Thus fine wine prices are very likely to fall during an economic slump. For instance, following the 1997 economic crisis that centred on Asia-Pacific fine wine prices fell and did not full recover until around 2005/2006 when the fine 2005 Bordeaux vintage showed that many fine wines were under-priced. This along with burgeoning interest and demand in China provoked a boom that lasted until 2011, when prices slumped and remained little changed until 2016.
The Liv-ex 1000 graph illustrates that wine prices fluctuate considerably.
Liquid but not necessarily a liquid asset
Ironically, although wine is liquid, it is not necessarily a liquid asset. Unlike shares wine is not an automatic sale – you have to find a buyer, which may not always be easy. This is likely to be especially true if a large number of people are trying to sell their wine at the same time, which may well be the case during an economic slump.
Free of Capital Gains Tax (CGT)
This is a very popular claim and one that has, too frequently, been made by legitimate companies as well as scam ones. Most wine is classified as a ‘wasting asset’ meaning that it does not have a life span of 50 years and so is free from CGT. However, there are clearly a number of fine wines – both unfortified and fortified that are certainly drinkable after 50 years. This includes for instance top unfortified wines from Bordeaux, Burgundy, some of the classic areas of Italy, German Rieslings, Loire Chenin Blanc as well as certain Australian wines – all before we get started on Port, Madeira, Sherry etc. After all the famous and still drinkable 1961 Bordeaux’s are now 56 years old and Cheval Blanc 1947 will very shortly be 70 years old.
Thus it is very likely that many wines bought as an investment will be liable for CGT when sold. There is, however, a further complication. The ‘50 year span’ starts from the time that the wine is purchased, so many wines bought en primeur will potentially be liable to CGT, whereas the same wine bought when it is considerably older may not be.
For example 1945 Mouton Rothschild bought in 1947 is liable for CGT as it is still drinkable over 70 years on. However, if you bought 1945 Mouton Rothschild now (2017) there is a good case that any profit made from reselling the 1945 should be CGT free as it is quite possible that by 2067 this wine will be undrinkable.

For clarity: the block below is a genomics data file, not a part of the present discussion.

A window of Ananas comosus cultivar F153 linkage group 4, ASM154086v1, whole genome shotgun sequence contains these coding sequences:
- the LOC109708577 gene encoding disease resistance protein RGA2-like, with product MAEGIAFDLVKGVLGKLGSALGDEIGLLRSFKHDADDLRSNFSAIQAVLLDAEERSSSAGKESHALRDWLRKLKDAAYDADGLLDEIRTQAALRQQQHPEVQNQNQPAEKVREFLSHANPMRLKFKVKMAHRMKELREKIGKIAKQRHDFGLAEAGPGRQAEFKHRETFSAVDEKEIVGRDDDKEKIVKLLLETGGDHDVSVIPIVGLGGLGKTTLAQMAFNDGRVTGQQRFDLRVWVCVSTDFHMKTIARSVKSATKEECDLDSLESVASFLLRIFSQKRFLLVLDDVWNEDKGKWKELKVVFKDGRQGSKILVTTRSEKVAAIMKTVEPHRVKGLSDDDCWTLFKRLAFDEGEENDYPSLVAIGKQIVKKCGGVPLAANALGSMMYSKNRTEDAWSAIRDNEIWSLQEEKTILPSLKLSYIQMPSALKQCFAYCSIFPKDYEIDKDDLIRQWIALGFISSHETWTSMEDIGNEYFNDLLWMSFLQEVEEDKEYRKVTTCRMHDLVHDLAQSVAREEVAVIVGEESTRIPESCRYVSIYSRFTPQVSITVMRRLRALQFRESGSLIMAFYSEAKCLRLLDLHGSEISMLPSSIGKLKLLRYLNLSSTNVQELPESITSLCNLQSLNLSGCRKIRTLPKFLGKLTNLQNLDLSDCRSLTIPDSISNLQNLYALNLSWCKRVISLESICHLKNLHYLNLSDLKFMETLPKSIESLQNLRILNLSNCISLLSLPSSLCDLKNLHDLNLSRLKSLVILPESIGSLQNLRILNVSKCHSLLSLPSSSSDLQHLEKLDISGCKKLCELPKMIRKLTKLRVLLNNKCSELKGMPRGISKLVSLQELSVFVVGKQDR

Wine counts as part of your estate. It is assessed at current value and not at its value when it was bought. The notion of a ‘wasting asset’ does not apply.
An unregulated investment – not covered by FCA (Financial Conduct Authority)
As wine is an alternative investment, like art, jewellery, veteran cars etc. it is not regulated by the FCA. This means that if things go wrong investors are not covered by the financial services compensation scheme. You are on your own.
Wine – a small part of an investment portfolio
Even when buying from legitimate wine merchants wine should only form part of your investment portfolio as you should always spread the risk.
Fraudsters have little fear of prosecution
The chances of fraudsters being prosecuted in the UK have always been low. Only a small number are actually arrested and brought to trial, although once in court there is a high possibility of them being judged guilty and receiving a prison sentence. Fraud investigations and the resulting trial are time consuming, usually complex and expensive. Recent cuts to the police and the Insolvency Service etc. make the chances of getting away with fraud even more favourable.
It is hardly surprising that investment fraud is a growth ‘industry’ and that the UK authorities just don’t have the numbers or the resources to deal with the number of complaints they receive. You have been warned!
You can always drink your investment….really!
Lazy journalists frequently finish their article on wine investment by saying that it all goes wrong you can always drink your investment. A fatuous comment if some scam company has persuaded you to sink all or a high proportion of your savings in wine.
Firstly this assumes that the company has actually bought your wine. Then there is the substantial bill in duty and vat to be paid in order to release your wine from the bonded warehouse. VAT will be charged at the price you paid, so if you overpaid for your wine this is another expensive wammy.
A final reminder ……. never accept a cold call.